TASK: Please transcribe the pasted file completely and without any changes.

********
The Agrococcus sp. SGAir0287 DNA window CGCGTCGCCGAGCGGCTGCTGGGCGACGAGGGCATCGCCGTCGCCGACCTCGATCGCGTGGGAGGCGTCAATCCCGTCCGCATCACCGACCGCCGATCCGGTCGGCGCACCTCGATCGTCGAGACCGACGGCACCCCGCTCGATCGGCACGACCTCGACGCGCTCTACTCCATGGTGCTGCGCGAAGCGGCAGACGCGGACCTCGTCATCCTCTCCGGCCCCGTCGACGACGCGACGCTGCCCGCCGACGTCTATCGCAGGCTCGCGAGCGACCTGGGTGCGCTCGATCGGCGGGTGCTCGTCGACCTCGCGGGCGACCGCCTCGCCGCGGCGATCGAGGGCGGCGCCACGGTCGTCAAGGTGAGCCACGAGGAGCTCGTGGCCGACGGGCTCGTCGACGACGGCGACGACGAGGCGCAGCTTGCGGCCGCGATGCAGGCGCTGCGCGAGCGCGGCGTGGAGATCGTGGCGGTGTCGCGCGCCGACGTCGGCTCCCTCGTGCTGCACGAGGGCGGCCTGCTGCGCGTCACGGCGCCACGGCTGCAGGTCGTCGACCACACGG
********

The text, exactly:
The Agrococcus sp. SGAir0287 DNA window CGCGTCGCCGAGCGGCTGCTGGGCGACGAGGGCATCGCCGTCGCCGACCTCGATCGCGTGGGAGGCGTCAATCCCGTCCGCATCACCGACCGCCGATCCGGTCGGCGCACCTCGATCGTCGAGACCGACGGCACCCCGCTCGATCGGCACGACCTCGACGCGCTCTACTCCATGGTGCTGCGCGAAGCGGCAGACGCGGACCTCGTCATCCTCTCCGGCCCCGTCGACGACGCGACGCTGCCCGCCGACGTCTATCGCAGGCTCGCGAGCGACCTGGGTGCGCTCGATCGGCGGGTGCTCGTCGACCTCGCGGGCGACCGCCTCGCCGCGGCGATCGAGGGCGGCGCCACGGTCGTCAAGGTGAGCCACGAGGAGCTCGTGGCCGACGGGCTCGTCGACGACGGCGACGACGAGGCGCAGCTTGCGGCCGCGATGCAGGCGCTGCGCGAGCGCGGCGTGGAGATCGTGGCGGTGTCGCGCGCCGACGTCGGCTCCCTCGTGCTGCACGAGGGCGGCCTGCTGCGCGTCACGGCGCCACGGCTGCAGGTCGTCGACCACACGG